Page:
In addition, the vaginal insertion portion 51 can also include a pair of sensors, 620, 622, which are preferably positioned within or on an upper surface the vaginal insertion portion 51 and immediately below the pair of sensors 610, 612 on the urethral insertion portion 41. The pair of sensors 620, 622 can be a pair of magnetic sensors, for example, a pair of hall sensors, which are transducers that can vary their output voltage in response to a magnetic field. The needle tip 36 can include a magnet 630, which passes through the four sensors 610, 612, 620, 622 during puncturing of the target site (or target tissue).

FIG. 7 is a front view of a monitor 800 in accordance with an exemplary embodiment. As shown in FIG. 7, the monitor 800 can include a plurality of lights 810, which can include, for example, red 802, yellow 804, and green 806 lights. The monitor 800, for example, can include a single green light 806, which is surrounded by a four pairs of red lights 802 and a pair of yellow lights 804. In accordance with an exemplary embodiment, the pair of yellow lights 804 is located just above the single green light. Each of the pairs of red light 802 extend outward from the green light 806 at the twelve, 3, 6, and 9 o'clock positions, respectively. In addition, to assist the operator with directions during use, the monitor can include terminology 820 such as “up”, “down”, “head”, and “foot”. The monitor 800 can also include an ON and OFF switch or button 830. In accordance with an exemplary embodiment, the monitor 800 can be attached to a computer having a processor and Operating System (OS) and/or the monitor 800 includes a processor and Operating System (OS).

FIG. 8 is an example of the sensor arrangement 600 showing on the monitor 800 that the needle tip 36 is too high. For example, as shown in FIG. 8, if the needle tip 36 is too high, for example, too close to the urethral insertion portion 41, the two red lights 802 at the 12 o'clock position on the monitor 800 will be illuminated. If the needle tip 36 is too low, for example, too close to the vaginal insertion portion 51, the two red lights 802 at the 6 o'clock position on the monitor 800 will be illuminated. If the needle tip 36 is too close to the head of the patient, the two red lights 802 at the 3 o'clock position on the monitor 800 will be illuminated. If the needle tip 36 is too close to the foot of the patient, the two red lights 802 at the 9 o'clock position on the monitor 800 will be illuminated.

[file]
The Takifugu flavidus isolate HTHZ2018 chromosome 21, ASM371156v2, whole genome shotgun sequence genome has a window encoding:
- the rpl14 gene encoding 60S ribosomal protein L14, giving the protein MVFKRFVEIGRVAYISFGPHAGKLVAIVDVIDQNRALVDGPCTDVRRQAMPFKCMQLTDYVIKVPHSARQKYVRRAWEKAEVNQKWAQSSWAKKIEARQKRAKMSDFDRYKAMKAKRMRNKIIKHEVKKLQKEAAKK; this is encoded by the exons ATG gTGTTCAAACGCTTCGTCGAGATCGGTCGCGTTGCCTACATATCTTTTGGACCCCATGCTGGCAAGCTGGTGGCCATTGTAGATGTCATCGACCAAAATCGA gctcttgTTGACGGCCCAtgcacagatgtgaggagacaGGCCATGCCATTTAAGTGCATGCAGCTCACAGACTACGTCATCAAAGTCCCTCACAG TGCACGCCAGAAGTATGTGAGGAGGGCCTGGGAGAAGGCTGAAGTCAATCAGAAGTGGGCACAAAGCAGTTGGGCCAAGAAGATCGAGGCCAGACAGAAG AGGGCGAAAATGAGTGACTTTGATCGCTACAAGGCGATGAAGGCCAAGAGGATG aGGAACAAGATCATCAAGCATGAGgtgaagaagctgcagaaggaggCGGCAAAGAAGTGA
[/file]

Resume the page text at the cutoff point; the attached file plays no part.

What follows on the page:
FIG. 9 is an example of the sensor arrangement 600 showing on the monitor that the needle tip is on a predefined needle pass. As shown in FIG. 9, if the needle tip 36 is on the correct or predetermined path, the green light 806 and/or two yellow lights 804 immediately above the green light 806 will be illuminated.

Next, one example, of the use of the puncture apparatus 1 will be described with reference to FIGS. 10-18. Here, the description will describe the procedure showing the use of a stop plate (or needle stopper) 700 in use with a sensor arrangement 600 in accordance with an exemplary embodiment. In accordance with an exemplary embodiment, the stop plate 700 can be composed of at least a first part or section 702, and a second part of section 704, which are configured to overlap each other. (FIGS. 1 and 2). The first and second parts 702, 704 can move independently of each other, which allow the operator the ability to change the rotational distance of the operating member 7 based on which part or section 702, 704 of the stop plate 700 is used to stop the rotational movement of the operating member 7.

As set forth above, when a rotational operation is applied to the operating member 7 as shown in FIGS. 2-5, the puncture member 3 gradually protrudes from the guide portion 22, and, the needle body 35 enters into the guide portion 22 via a proximal end opening. In accordance with an exemplary embodiment, the puncture apparatus 1 can include a stop plate (or needle stopper) 700, which can be used to control the movement of the puncture member 3 during use. In accordance with an exemplary embodiment, the stop plate 700 prevents the needle body 35 from piercing the puncture target (puncture site) until the stop plate 700 rotates upward as shown in FIGS. 1, 4, and 5, which allows the puncture member 3 to continue forward into and through the puncture target (puncture site).

As shown in FIGS. 10 and 11, the puncture apparatus 1 is prepared for use and the stop plate 700 is rotated downward. The rotation of the stop plate 700 downward can help prevent the needle body 35 from piercing the puncture target until the stop plate 700 is rotated upward as disclosed herein.